It’s safe to assume that anybody with an email has probably received at least a handful of social engineering emails in their time – maybe they were sent straight to your spam folder, or maybe you just didn’t notice it and scrolled right past, but most people will be able to recall a few hilariously fake-looking scam emails that have slipped into their mailbox. However, social engineering emails are not a joke at all – especially when they could jeopardise your whole company.
How exactly do these cyber-criminals get their hands on email addresses so easily? Depending on whether your email is posted publicly anywhere or not, they may have to use some different techniques, but chances are they will still find a way.
Web crawling is a common method in which the attacker uses sophisticated tools to scan the web for the ‘@’ symbol in order to find and harvest email addresses – this will only affect people who have their email address posted publicly on a web page somewhere.
Even if you are extremely careful with keeping your personal information away from public web pages and ensuring you don’t allow businesses to sell your information on, you can – and likely will – still be targeting with social engineering emails. If your friend, for example, has been a victim of a social engineering attack themselves, and has your information stored in their mailbox, then this will be easy to access for any hacker. Also, cybercriminals often just guess emails! Although, this isn’t as simple as it sounds, often involving tools – similar to those used to crack passwords – to generate common user names and pair them with common domains.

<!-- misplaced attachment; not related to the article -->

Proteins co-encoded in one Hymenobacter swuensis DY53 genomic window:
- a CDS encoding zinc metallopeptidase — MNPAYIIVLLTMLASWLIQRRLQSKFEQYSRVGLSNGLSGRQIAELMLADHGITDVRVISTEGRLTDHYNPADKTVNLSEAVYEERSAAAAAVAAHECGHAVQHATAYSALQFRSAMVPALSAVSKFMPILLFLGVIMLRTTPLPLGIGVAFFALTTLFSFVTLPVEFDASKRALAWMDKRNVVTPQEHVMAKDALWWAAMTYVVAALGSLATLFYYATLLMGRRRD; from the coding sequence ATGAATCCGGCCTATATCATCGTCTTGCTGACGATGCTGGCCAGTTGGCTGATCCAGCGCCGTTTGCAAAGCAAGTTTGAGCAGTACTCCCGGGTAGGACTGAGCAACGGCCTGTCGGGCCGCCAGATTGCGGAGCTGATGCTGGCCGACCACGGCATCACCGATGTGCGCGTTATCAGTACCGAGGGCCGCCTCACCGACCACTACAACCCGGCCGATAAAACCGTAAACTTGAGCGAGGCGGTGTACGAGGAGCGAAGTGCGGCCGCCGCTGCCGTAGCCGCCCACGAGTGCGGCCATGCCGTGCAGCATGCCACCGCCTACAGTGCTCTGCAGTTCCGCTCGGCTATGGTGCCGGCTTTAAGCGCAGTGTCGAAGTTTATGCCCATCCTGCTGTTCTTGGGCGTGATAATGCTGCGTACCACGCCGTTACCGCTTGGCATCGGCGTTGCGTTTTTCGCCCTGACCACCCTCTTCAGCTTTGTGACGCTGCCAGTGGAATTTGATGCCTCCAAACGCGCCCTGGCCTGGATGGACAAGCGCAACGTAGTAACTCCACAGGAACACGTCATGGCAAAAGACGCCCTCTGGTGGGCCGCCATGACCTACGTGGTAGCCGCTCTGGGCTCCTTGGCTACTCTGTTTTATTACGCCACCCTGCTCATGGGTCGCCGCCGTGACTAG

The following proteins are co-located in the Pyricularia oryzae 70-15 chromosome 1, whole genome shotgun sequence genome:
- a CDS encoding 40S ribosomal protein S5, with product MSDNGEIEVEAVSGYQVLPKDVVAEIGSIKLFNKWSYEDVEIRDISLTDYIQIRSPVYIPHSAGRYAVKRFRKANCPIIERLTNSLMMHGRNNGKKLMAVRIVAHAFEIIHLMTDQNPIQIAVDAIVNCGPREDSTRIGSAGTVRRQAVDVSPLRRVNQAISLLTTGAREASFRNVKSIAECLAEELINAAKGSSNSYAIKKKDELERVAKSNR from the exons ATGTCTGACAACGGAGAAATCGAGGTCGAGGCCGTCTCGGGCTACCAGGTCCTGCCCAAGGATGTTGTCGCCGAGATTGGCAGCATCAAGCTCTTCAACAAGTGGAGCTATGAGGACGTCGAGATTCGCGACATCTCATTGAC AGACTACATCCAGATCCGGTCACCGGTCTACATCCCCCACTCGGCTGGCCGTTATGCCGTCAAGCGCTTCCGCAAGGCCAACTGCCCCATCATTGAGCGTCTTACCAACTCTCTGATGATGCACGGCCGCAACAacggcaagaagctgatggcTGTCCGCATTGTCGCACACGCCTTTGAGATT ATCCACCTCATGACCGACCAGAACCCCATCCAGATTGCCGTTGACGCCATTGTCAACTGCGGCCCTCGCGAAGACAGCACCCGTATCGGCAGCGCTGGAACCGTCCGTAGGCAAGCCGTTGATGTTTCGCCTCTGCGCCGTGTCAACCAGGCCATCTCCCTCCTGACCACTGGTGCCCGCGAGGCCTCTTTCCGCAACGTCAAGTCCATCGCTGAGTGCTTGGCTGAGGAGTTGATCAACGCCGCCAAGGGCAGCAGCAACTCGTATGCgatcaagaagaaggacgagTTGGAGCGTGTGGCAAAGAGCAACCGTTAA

So, no matter how careful and private you are, chances are a cyber-criminal will still get hold of your email address at some point.
The major reason why cyber-criminals bombard mailboxes with so many scam attempts is simply because they work. Even though these email attacks are so common now, people still fall for them all the time, with 78% of people claiming to be aware of the risks of unknown links in emails yet clicking on them anyway, and 60% of enterprises falling victim to social engineering attacks in 2016.
Still, there are some other factors that push criminals towards this type of attack and make it as successful and commonplace as it is. For example, stolen data on the Dark Web has dropped massively in value, meaning criminals must be more creative than simply stealing data and selling it on – this is one of the reasonings for Ransomware becoming such a threat, as a person’s data is usually more valuable to themselves than anyone else. On top of this, the widespread availability of low-cost phishing kits and ransomware tools is allowing wannabe hackers to push their way into the market too.
For more information about Social Engineering, take a look at some of our other blog posts.